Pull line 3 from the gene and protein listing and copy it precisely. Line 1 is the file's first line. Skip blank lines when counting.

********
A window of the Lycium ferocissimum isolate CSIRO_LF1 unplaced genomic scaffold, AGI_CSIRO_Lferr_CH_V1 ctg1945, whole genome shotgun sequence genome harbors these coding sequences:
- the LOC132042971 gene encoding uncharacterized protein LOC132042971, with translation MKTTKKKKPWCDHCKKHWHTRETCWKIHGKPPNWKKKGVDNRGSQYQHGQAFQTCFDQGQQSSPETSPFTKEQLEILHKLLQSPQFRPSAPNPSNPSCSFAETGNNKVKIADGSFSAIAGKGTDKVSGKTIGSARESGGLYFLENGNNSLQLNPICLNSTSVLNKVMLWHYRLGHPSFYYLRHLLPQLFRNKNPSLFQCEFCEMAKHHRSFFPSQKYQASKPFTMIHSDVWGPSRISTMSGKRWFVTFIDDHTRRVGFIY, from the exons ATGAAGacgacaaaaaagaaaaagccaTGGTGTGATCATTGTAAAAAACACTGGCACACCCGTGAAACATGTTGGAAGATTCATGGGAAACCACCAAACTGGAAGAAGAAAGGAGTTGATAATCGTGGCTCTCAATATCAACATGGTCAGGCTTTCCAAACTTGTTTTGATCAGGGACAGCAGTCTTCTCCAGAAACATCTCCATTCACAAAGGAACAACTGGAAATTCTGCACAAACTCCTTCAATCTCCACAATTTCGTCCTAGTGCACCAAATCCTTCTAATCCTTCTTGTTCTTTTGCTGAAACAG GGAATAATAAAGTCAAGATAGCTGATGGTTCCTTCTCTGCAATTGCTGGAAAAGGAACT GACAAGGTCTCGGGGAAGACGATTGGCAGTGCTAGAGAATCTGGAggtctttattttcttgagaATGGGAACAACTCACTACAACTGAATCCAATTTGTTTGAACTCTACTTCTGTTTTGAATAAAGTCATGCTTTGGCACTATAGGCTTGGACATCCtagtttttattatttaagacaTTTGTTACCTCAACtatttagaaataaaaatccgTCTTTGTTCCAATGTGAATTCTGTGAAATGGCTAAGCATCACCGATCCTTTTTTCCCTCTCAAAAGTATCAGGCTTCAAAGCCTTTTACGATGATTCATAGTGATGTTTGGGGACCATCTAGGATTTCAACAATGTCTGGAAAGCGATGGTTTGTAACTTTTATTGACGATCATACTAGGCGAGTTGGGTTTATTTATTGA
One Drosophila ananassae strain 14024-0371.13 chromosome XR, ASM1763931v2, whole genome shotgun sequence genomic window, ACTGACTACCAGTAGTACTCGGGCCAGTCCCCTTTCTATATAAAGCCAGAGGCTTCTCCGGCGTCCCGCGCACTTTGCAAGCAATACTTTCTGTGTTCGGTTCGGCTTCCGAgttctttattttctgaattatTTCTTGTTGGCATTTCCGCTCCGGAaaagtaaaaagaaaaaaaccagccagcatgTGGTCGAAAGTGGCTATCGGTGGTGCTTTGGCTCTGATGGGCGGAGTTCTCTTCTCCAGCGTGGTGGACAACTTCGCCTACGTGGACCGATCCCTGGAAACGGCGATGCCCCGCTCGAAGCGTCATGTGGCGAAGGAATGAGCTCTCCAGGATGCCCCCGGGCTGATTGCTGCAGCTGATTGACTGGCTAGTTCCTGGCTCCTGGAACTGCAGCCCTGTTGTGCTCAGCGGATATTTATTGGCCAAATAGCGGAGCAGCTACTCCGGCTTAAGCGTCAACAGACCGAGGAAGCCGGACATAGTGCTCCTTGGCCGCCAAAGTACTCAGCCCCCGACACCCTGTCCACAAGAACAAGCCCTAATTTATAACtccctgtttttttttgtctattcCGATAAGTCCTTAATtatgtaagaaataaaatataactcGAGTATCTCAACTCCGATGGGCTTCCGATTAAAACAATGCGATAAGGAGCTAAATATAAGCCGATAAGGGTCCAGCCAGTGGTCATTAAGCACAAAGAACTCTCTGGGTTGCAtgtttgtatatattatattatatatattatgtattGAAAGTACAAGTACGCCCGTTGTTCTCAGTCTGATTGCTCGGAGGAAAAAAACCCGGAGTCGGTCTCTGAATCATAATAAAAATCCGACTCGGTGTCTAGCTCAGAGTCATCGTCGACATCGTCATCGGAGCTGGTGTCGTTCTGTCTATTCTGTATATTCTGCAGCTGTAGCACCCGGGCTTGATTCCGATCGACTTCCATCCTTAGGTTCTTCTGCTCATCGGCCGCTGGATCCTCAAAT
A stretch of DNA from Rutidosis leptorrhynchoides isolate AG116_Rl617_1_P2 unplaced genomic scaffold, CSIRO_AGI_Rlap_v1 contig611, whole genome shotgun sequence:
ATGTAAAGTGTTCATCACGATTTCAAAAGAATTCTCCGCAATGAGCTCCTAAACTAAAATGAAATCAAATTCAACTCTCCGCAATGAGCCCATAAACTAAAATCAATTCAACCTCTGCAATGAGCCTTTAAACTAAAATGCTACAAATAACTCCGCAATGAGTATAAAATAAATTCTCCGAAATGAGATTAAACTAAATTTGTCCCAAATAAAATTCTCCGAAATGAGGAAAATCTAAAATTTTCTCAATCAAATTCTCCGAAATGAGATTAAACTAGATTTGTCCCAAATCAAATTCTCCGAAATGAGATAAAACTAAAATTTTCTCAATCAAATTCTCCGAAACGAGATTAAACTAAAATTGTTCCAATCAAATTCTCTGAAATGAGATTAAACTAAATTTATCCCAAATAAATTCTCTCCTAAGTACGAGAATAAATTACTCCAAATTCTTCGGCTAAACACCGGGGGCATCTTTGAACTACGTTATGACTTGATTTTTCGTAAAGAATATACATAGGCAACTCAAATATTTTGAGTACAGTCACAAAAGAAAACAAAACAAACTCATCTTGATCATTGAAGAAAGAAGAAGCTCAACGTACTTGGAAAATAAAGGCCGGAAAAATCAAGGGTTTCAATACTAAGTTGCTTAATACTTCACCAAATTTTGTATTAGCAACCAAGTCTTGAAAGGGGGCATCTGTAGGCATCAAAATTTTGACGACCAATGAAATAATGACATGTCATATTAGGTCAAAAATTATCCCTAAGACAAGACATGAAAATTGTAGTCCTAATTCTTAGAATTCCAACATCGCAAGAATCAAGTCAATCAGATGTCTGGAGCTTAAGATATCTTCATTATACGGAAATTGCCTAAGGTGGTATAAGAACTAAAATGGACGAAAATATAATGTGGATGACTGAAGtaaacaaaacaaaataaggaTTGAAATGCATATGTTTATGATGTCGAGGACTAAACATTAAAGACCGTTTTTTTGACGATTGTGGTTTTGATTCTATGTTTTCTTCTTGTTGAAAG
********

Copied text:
One Drosophila ananassae strain 14024-0371.13 chromosome XR, ASM1763931v2, whole genome shotgun sequence genomic window, ACTGACTACCAGTAGTACTCGGGCCAGTCCCCTTTCTATATAAAGCCAGAGGCTTCTCCGGCGTCCCGCGCACTTTGCAAGCAATACTTTCTGTGTTCGGTTCGGCTTCCGAgttctttattttctgaattatTTCTTGTTGGCATTTCCGCTCCGGAaaagtaaaaagaaaaaaaccagccagcatgTGGTCGAAAGTGGCTATCGGTGGTGCTTTGGCTCTGATGGGCGGAGTTCTCTTCTCCAGCGTGGTGGACAACTTCGCCTACGTGGACCGATCCCTGGAAACGGCGATGCCCCGCTCGAAGCGTCATGTGGCGAAGGAATGAGCTCTCCAGGATGCCCCCGGGCTGATTGCTGCAGCTGATTGACTGGCTAGTTCCTGGCTCCTGGAACTGCAGCCCTGTTGTGCTCAGCGGATATTTATTGGCCAAATAGCGGAGCAGCTACTCCGGCTTAAGCGTCAACAGACCGAGGAAGCCGGACATAGTGCTCCTTGGCCGCCAAAGTACTCAGCCCCCGACACCCTGTCCACAAGAACAAGCCCTAATTTATAACtccctgtttttttttgtctattcCGATAAGTCCTTAATtatgtaagaaataaaatataactcGAGTATCTCAACTCCGATGGGCTTCCGATTAAAACAATGCGATAAGGAGCTAAATATAAGCCGATAAGGGTCCAGCCAGTGGTCATTAAGCACAAAGAACTCTCTGGGTTGCAtgtttgtatatattatattatatatattatgtattGAAAGTACAAGTACGCCCGTTGTTCTCAGTCTGATTGCTCGGAGGAAAAAAACCCGGAGTCGGTCTCTGAATCATAATAAAAATCCGACTCGGTGTCTAGCTCAGAGTCATCGTCGACATCGTCATCGGAGCTGGTGTCGTTCTGTCTATTCTGTATATTCTGCAGCTGTAGCACCCGGGCTTGATTCCGATCGACTTCCATCCTTAGGTTCTTCTGCTCATCGGCCGCTGGATCCTCAAAT